Sanctuary worker discusses wildlife rehab

By Page H. Gifford, Correspondent

Kat Werner, from the Rockfish Wildlife Sanctuary in Nelson County, visited Lake Monticello Sept. 29 with her friends: a screech owl, box turtle and a corn snake. She spoke to an audience of 75, most of them inquisitive and wide-eyed children learning about wildlife and what the sanctuary does.

Werner discussed when you should help wildlife or let nature take its course.

“In an area highly populated with wildlife it is good to know when an animal needs help,” she said. “When it is injured, contact the Wildlife Center of Virginia in Waynesboro. They are equipped and staffed to deal with injuries and medical care; we are not. If an animal is orphaned then we take care of it, rehabilitate it and release back into the wild.” She added that they do not take domestic animals.

Werner began her discussion by stating that keeping wildlife as pets is not a good idea, as it makes them non-releasable into the natural environment. She told the story of a call they received from a conservation police officer about a hoarding incident in a home where they found Rosie the black vulture, who had been raised as a pet since babyhood.

“Her primary feathers had been cut, making flying impossible,” she said. “This is traumatic for a high-flying scavenger who has become accustomed to humans.” She then produced the box turtle for viewing. “Box turtles’ population is declining because of either habitat destruction or getting hit by cars.”

If you find a turtle, she said, let it go in whatever direction it is headed. Do not turn them around but get them to a safer area to continue their journey. If they are headed across a road, put them on the other side in the direction they were headed and she stressed never to remove them from their natural habitat.

Children asked many questions. One was about how long they lived.

“They can live up to 100 years,” Werner said. She explained that turtles close inside their shells to ward off predators. They hibernate and since the weather has not been typical, animals may come out of hibernation earlier than usual. “They love to burrow into the leaves. If you see any box turtle eggs, cover them with chicken wire to protect them until they hatch at the end of August through September.”

She said most of the day at the sanctuary is spent feeding the animals. Most are fed by a syringe, except rabbits and possums who also have a tube to the stomach. Rabbits become highly stressed with too much handling and possums have a specific nipple in the pouch when fed by their mothers. They feed birds every 15 minutes and never feed baby birds; they require special formulas.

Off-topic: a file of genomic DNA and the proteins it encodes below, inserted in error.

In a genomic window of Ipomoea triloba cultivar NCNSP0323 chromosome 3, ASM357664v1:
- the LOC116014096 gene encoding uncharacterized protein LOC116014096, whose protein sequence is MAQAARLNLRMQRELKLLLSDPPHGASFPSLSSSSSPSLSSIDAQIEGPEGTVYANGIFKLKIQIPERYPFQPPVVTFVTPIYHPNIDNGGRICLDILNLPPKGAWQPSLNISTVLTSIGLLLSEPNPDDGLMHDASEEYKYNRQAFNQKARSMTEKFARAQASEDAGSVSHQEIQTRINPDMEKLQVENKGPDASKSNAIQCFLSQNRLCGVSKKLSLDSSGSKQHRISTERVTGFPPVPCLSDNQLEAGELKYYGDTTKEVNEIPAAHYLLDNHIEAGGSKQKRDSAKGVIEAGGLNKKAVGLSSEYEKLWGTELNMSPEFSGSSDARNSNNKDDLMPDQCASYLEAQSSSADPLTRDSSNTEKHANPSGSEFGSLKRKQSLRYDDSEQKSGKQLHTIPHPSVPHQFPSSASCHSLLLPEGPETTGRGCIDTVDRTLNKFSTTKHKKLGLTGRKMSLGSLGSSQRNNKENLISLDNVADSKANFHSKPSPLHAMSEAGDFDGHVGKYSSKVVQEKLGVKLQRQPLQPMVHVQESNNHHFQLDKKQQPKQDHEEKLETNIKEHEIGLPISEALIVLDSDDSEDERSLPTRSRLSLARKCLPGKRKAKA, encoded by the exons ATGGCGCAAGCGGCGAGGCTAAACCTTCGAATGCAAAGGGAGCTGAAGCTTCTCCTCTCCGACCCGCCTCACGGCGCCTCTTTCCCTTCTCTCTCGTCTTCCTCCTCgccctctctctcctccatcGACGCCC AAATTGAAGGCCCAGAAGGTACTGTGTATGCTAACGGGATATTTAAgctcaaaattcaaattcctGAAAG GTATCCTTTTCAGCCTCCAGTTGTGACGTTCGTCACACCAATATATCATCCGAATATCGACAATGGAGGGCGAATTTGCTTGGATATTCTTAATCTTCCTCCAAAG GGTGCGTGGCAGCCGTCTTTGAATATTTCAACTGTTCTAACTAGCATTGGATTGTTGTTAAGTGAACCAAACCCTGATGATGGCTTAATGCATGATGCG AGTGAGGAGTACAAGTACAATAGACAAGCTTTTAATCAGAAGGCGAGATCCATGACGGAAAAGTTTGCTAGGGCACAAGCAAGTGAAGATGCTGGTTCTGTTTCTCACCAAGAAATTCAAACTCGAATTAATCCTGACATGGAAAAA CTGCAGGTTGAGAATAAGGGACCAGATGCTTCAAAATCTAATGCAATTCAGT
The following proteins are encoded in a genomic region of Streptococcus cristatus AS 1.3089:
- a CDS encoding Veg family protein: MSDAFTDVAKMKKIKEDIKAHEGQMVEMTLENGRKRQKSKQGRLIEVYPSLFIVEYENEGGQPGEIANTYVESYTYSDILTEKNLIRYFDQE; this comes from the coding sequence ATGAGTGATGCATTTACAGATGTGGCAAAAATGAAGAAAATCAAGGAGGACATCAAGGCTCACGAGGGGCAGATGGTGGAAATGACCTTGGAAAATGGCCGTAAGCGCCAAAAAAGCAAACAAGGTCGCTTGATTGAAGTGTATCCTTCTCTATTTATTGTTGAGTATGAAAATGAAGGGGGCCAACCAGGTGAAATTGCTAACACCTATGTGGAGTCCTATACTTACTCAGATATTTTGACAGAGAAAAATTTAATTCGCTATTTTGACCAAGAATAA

Skunks will warn anyone that comes near them with a stomping and scratching behavior prior to spraying. The babies will actually follow humans around if separated from their mothers.

Sanctuary workers replicate the animals’ natural environments, encouraging them to climb, fly and swim. Eventually after rehab they are released into the wild. Werner added that we can help in several ways to maintain and protect the natural environment by picking up litter, keeping cats inside, checking laws on trapping and non-trapping, and not feeding the wildlife; it is against the law. She also suggested using more natural deterrents and fewer insecticides.

The sanctuary is open 9 5 p.m. If you encounter a possible orphan after hours, visit the website.

“It must be determined first if it is orphaned and efforts should always be made to reunite it with its mother,” Werner said. “Check for any signs of injury. It could be weak or shivering.” She described methods of keeping babies or other wildlife warm: a sock filled with uncooked rice warmed in the microwave, a heating pad on low, or a hot water bottle beneath a container.

“If a baby bird falls from the nest, scan the area for the nest and other babies,” she said. If a nest cannot be found, she added, then improvise and use small plastic containers like a flower pot, berry box or butter tub, but add holes to it. Hang it on the tree in the location where the bird was found and the mother will find it. The mother bird listens for the babies so wait two hours. For baby squirrels the method is the same, but wait six to eight hours for the parent’s return. Birds will sometimes use the makeshift nests; squirrels will remove the young and return them to the original nest.

“If you see a fledgling hopping around, that is normal: mama is nearby. This is how they learn,” she said.

Werner then brought Autumn the corn snake around to visit. The snake was named Autumn, no doubt, for her beautiful fall colors. Corn snakes are non-venomous constrictors, which was evident by the way Autumn was twisting herself around Werner’s arm as she spoke.

“Corn snakes like to climb trees to hunt and hide,” she said. “They are good snakes, keep away venomous snakes, and were favored by farmers to keep other critters out of corn cribs, hence their name. They eat mice and other small rodents and will eat two mice a week. They have a slow digestive system and get their water from the food they eat.”

Last to make an appearance was Alphie, the one-eyed screech owl, the smallest of the owls. Alphie sat quietly on his perch, watching the audience from his cage as Werner explained they offer tours to 10 people or fewer for anyone interested in learning more and seeing firsthand the work they do at the sanctuary.

To learn more about Rockfish Wildlife Sanctuary visit

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